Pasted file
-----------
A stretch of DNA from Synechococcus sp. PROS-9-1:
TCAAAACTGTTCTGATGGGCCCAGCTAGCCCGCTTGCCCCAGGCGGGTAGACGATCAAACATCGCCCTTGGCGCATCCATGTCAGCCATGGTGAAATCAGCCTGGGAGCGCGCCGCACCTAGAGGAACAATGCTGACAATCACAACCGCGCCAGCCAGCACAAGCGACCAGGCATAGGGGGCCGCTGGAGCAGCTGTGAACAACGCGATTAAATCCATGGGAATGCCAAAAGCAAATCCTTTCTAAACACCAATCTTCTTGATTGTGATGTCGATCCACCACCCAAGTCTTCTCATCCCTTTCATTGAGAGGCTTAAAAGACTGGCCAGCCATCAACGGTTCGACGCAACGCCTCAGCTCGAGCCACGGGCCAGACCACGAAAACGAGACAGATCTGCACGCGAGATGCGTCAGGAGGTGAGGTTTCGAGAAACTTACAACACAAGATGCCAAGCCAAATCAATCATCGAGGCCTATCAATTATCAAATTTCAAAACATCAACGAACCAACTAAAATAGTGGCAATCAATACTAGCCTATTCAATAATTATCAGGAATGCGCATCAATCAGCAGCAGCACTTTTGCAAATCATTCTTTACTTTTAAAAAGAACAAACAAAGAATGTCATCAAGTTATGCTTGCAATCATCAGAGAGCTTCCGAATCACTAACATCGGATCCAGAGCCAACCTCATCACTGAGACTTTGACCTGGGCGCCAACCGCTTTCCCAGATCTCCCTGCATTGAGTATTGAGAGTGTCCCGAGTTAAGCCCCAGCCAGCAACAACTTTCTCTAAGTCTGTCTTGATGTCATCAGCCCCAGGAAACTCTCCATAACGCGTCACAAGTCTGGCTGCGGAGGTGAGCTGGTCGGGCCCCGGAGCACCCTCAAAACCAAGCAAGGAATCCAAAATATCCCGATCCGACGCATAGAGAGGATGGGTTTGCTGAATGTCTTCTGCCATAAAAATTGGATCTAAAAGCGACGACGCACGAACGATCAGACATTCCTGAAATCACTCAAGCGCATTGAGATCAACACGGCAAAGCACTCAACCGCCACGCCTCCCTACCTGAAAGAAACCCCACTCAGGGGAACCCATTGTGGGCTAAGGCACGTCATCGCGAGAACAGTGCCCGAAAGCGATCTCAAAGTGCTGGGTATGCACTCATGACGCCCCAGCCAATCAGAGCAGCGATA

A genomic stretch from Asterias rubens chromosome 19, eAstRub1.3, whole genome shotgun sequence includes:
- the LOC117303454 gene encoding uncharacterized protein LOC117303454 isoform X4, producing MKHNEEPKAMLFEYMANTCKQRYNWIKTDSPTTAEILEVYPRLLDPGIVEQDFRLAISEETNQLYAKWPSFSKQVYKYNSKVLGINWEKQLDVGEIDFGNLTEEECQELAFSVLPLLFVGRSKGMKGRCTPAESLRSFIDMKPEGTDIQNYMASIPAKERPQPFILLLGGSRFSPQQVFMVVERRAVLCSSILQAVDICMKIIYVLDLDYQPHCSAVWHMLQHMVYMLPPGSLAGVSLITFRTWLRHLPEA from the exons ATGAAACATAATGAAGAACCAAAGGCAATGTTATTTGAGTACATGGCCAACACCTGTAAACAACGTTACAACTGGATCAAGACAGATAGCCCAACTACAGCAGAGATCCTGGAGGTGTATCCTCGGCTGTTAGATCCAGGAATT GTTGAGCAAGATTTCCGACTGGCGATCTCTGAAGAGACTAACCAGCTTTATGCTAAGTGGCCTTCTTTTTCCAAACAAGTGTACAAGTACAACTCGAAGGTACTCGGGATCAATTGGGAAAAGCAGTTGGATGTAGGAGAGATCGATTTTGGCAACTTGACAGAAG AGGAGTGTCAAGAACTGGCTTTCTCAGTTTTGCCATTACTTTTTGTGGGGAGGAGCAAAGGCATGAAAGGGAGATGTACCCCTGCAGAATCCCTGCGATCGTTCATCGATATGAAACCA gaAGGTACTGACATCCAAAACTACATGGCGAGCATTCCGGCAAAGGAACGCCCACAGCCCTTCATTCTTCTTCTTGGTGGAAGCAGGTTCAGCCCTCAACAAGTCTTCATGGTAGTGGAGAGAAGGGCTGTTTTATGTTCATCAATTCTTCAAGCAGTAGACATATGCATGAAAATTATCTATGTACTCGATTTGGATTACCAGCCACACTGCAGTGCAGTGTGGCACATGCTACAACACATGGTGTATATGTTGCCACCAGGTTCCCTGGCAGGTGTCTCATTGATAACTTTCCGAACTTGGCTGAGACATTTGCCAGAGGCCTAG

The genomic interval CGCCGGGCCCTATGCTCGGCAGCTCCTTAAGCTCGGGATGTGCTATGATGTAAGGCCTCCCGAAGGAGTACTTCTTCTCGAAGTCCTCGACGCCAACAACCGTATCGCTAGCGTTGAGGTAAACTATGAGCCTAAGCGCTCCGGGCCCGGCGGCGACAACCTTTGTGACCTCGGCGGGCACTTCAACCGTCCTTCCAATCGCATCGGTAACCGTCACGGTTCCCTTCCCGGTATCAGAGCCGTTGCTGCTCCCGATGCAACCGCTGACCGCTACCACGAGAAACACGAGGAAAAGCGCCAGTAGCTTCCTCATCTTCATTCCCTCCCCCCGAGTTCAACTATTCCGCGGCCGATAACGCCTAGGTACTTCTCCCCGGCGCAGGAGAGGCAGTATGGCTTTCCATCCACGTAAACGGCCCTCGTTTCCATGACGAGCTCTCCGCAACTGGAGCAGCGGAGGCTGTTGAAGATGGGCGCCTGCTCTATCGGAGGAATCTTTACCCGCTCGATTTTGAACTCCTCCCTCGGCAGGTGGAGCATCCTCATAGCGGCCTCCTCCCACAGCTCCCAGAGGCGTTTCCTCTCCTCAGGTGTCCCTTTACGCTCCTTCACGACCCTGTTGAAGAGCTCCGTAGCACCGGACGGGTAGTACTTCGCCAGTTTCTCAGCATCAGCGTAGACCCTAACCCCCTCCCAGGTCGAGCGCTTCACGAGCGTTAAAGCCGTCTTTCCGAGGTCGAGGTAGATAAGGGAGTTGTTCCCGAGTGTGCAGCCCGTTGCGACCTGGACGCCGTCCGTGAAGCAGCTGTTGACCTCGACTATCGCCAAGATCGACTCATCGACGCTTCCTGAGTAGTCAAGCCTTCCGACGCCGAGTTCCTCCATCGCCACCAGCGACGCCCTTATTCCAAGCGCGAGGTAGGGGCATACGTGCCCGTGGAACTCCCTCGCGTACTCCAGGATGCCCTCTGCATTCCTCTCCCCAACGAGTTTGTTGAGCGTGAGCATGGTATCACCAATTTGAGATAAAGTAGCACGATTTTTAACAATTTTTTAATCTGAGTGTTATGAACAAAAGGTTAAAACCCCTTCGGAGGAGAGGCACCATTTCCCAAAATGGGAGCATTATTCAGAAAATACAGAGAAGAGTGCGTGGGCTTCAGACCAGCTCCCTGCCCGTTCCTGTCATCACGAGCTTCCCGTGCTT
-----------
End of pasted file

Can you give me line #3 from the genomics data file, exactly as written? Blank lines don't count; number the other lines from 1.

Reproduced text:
A genomic stretch from Asterias rubens chromosome 19, eAstRub1.3, whole genome shotgun sequence includes: